Toolchain can be considered the central element of an embedded Linux. From it, all the other three elements will be generated. So, if you choose a armhf cross toolchain, bootloader, kernel and all software have to be compiled for armhf. You can compile your own toolchain or to download an existing. Debian toolchains are a good choice because they are stable and compact. On the other hand build your own toolchain is a complex task and sometimes can be frustrating. You can find the Debian toolchains here: http://www.emdebian.org/
There are three concepts associated with toolchains which you will see constantly:
Typically we use something like a x86 build machine, a x86 host machine and some target(ARM, PowerPC, MIPS). The build/host machine could be Windows or Mac OS, however it is more recommended to use Linux as Workstation. The reason is simple: to gain experience with Linux, there really is no substitute for actually using a Linux system for your own development. My personal recommendation is: use Linux!
There are software that can build of automated manner a whole embedded Linux system. Using the same scheme of construction of Linux, through a .config file. The most systems allows building using the toolchain indicated by you or build everything from scratch, including the toolchain. Good choices to builder systems are Buildroot, Yoctoproject and Ptxdist. You can also manually build a embedded linux system from scratch, but it takes a long time. The book Building Embedded Linux Systems explains step by step how to build the entire system from scratch.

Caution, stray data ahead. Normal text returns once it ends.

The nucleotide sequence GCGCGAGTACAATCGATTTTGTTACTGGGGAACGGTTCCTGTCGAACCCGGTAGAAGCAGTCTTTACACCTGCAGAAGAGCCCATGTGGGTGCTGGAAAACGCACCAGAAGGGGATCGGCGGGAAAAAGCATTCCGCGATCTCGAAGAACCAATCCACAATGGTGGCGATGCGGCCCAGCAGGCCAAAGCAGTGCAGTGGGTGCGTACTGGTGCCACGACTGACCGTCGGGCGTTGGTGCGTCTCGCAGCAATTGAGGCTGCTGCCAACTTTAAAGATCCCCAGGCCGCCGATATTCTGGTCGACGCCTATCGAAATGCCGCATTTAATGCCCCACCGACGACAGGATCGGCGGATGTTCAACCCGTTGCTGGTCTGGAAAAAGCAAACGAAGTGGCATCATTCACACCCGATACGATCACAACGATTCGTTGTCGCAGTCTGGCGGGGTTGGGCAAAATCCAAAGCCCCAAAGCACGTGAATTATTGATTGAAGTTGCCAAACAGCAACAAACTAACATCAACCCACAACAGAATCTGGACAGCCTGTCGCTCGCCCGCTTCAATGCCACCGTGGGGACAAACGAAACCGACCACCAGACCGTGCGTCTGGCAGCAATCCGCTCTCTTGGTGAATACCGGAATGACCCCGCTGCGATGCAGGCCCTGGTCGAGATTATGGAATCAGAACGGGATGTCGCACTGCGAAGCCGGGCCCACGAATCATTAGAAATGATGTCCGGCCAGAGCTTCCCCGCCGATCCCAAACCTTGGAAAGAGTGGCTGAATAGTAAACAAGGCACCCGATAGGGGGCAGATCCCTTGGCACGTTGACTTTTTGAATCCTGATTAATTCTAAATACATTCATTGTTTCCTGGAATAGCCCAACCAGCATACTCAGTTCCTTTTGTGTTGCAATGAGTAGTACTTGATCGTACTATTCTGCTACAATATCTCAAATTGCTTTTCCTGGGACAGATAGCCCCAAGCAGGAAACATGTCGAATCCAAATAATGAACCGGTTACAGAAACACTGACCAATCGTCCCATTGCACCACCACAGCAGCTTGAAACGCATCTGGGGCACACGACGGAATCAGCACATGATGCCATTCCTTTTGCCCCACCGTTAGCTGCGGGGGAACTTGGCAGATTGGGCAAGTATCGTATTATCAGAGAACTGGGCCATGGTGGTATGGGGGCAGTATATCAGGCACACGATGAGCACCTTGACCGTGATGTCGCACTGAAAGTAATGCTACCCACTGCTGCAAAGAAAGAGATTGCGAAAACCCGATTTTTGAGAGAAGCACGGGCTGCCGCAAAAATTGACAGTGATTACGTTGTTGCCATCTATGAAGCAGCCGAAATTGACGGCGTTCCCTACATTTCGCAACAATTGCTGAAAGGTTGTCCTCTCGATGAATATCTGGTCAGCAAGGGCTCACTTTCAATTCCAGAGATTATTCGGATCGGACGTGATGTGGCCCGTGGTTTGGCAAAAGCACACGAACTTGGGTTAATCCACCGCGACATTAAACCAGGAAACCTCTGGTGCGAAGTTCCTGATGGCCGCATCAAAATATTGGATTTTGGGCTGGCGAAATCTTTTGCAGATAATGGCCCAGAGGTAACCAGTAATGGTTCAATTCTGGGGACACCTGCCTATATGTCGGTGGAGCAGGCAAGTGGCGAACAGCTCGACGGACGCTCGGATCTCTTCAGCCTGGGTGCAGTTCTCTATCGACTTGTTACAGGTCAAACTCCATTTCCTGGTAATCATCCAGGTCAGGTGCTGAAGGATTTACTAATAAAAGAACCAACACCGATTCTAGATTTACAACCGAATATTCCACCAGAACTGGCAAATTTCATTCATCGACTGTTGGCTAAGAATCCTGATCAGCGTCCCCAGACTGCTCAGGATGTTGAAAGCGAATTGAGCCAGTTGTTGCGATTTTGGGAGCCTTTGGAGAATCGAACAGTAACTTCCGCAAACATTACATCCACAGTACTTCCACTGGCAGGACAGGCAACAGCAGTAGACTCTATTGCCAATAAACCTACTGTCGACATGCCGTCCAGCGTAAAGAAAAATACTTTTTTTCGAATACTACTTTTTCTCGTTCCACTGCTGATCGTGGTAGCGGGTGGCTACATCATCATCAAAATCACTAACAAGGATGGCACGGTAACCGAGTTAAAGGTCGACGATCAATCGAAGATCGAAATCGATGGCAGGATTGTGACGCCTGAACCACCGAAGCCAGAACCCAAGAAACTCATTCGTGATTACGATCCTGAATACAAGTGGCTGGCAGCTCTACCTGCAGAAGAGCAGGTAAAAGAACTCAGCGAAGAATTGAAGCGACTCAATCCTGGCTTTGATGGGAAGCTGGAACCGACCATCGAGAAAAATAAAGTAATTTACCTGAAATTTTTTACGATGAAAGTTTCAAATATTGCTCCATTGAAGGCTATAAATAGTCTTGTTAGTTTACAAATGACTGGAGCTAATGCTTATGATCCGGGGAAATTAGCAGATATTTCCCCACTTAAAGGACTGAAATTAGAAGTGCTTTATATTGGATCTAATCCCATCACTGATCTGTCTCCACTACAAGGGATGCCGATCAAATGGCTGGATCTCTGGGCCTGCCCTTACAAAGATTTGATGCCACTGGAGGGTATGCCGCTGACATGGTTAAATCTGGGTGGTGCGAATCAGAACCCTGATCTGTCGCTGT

Boards with embedded Linux
In 2013 one avalance of new boards appeared on the market. Many with attractive prices. Before it was difficult to buy a board due to high prices. There were few boards with affordable prices. For example, Friendly ARM.
Nowadays there are many options and settings of boards. Among the cheapest and with great cost benefit are OLinuXino, Cubieboard, BeagleBone Black, Raspberry pi, Wandboard... They are made by independent companies from different parts of the world. Of the new boards that have emerged recently, Beaglebone Black spread very fast.
The choice will depend on project requirements and its available budget. The boards whose target audience is the hobbyists are generally cheaper. You can buy them under $100. Boards with greater availability of peripherals and more RAM memory are usually more expensive.
The availability of ports done by distributions like Debian, Fedora, Arch, becomes programming possible in any available language in Linux Desktop. Language C, C++, java, perl, python. Many projects have been made in python. However most of it is still done in C language.
Linux has expanded greatly in the world of electronics in recent years. Largely due to Android. Not only that, but also for its maturity and improvements to ports used in embedded systems like ARM, MIPS and PowerPC. It seems that the developers of the kernel is giving more attention to embedded systems and new features have been added.
Today Linux is used in many electronics devices, even where it was not used before. Examples like TVs, refrigerators, smartphones, tv satellite receivers, automation car and so on. It is likely that there is further growth.